Vernier Science Education - June  2024


Forums / Early Childhood / Keeping curiosity in space!

Early Childhood

Keeping curiosity in space!

Author Post
Lindsey Neville Lindsey Neville 890 Points

Hi friends!  I am currently student teaching in a kindergarten classroom in Houston.  I have been overwhelmed with excitement to find that many of the girls in my class are showing a lot of interest in space.  In kindergarten we do not focus to much on space but they are constantly asking intelligent questions!  I don’t want them to loose their curiosity for learning so I thought I would ask for a bit of advice!  How would you all recommend I subtly incorporate space into the classroom? I would love to make a computer station where students have the option to explore space and get questions answered.  Does anyone have any resources?  

Gabe Kraljevic Gabe Kraljevic 4564 Points

Hello Lindsey,

Curiosity, asking questions, looking for answers are all part of the nature of science and all young children have these in abundance!  Definitely encourage everyone to keep on being passionate about their interests! While you need to focus on certain topics in your science curriculum do not fear using other topics to get at the nature of science or to quench students’ thirst for knowledge.

Space!  What a wonderful topic.  There are some simple ways that you can foster interest without stealing away from your curriculum topics:

·       Daily science announcements: include the moon phase, celestial events, and the location of planets.

·       Moon observations: observe the moon during recess or in the evening and report to the class. Have a picture of the current moon phase posted in the class.

·       Take home activities: There are many planispheres (aka star finders, star wheels) ( ) that you can download for free and build, calendars of celestial events, and moon phase handouts.

·       Astronomy apps:  Use these in class and send home a list of resources for families to use.  There are many excellent, free starfinder and astronomy apps available.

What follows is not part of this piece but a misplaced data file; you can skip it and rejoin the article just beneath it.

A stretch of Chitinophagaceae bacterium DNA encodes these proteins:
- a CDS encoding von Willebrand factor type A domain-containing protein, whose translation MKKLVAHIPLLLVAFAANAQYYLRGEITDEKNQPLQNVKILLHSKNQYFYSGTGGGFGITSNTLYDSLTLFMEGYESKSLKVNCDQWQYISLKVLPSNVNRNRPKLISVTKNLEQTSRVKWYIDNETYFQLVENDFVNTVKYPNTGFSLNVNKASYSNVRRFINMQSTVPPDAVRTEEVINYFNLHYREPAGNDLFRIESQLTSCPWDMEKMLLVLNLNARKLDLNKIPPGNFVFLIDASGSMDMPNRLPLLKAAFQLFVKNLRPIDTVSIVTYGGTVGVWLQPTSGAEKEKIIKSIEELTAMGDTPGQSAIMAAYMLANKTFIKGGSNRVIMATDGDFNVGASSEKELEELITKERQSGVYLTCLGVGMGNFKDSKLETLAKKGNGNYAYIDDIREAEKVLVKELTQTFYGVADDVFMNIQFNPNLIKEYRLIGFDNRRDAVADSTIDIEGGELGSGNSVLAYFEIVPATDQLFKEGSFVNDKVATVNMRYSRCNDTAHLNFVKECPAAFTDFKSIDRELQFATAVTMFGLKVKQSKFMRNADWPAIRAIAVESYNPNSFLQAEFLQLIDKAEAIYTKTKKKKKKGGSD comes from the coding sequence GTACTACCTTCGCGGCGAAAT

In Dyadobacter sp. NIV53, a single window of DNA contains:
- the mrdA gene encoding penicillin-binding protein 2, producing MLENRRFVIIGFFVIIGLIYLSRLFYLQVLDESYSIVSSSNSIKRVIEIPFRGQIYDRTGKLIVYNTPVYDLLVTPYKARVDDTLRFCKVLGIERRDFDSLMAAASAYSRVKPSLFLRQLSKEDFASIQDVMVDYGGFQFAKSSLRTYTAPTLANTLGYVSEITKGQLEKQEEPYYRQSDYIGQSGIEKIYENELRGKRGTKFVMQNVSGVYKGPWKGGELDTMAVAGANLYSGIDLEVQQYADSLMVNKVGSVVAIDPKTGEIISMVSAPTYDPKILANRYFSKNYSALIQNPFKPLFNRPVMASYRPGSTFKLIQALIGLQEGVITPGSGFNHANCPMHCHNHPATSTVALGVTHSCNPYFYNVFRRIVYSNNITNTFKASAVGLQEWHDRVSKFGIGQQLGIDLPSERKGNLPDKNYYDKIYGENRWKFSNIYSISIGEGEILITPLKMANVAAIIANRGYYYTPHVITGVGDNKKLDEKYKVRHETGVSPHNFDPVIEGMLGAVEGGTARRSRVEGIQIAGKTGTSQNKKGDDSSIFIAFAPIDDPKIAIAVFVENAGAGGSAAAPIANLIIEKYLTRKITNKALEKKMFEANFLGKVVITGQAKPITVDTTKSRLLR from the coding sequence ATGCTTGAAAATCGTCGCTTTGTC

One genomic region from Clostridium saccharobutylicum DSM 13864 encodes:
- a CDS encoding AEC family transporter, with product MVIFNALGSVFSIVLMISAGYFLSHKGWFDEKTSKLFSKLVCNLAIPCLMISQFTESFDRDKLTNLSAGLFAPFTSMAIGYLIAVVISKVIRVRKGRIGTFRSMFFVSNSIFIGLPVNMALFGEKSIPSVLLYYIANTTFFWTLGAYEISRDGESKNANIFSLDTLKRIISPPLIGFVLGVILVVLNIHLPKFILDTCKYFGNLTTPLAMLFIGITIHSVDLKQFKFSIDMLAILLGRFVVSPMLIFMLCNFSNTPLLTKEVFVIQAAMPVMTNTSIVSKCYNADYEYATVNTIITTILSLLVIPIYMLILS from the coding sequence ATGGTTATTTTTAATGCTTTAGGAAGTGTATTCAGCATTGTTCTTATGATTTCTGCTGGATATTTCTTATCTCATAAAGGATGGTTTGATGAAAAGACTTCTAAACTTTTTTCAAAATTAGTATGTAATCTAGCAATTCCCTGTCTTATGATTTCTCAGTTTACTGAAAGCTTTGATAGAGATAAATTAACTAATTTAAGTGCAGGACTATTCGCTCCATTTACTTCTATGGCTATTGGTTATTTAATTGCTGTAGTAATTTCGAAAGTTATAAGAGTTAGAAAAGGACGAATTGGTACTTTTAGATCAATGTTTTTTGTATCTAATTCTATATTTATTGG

·       Hold a family astronomy night: almost all local astronomy clubs will help set up a viewing night for you.


·       NASA For Educators [ ]

·        International Space Union AstroEDU [ ]

·       Royal Astronomical Society of Canada Classroom Help [ ]

· [ ]

Consider subscribing to these sites to get astronomy and Earth news:

·       Cosmic Pursuits: []

·       EarthSky Org [ ]

Hope this helps!

- Gabe Kraljevic


Amanda Fraley Amanda Fraley 905 Points

  NASA has a website designed for K-4, of course, you'd have to go through and find what you want them to do, but it is a credible sight where they are less likely to develop misconceptions.

You could incoorporate plants and the sun, and then branch out to stars! 

Or have the students design planets and then place them around the sun, as our universe is desgined.  

George Mehler George Mehler 1575 Points

Hello fellow science teachers,
I am replying you behalf of Funsciencedemos YouTube Channel that is home to hundreds of free videos for ideas for teachers and students to recreate in the classroom. Science is our passion and we are so excited to share our engaging, kid-teacher-parent friendly, and interactive lessons with you to use in the classroom or at home. Our videos adhere to the common core science standards, encompass a wide variety of science concepts, and are specifically geared toward younger learners. All videos on the FunScienceDemos channel come with an English subtitle that can be translated into almost any language, making science lessons accessible virtually any place in the world.  
We encourage you check it out and spread the word! We post new science videos once a month, please subscribe our channel.
The FunScienceDemos Team

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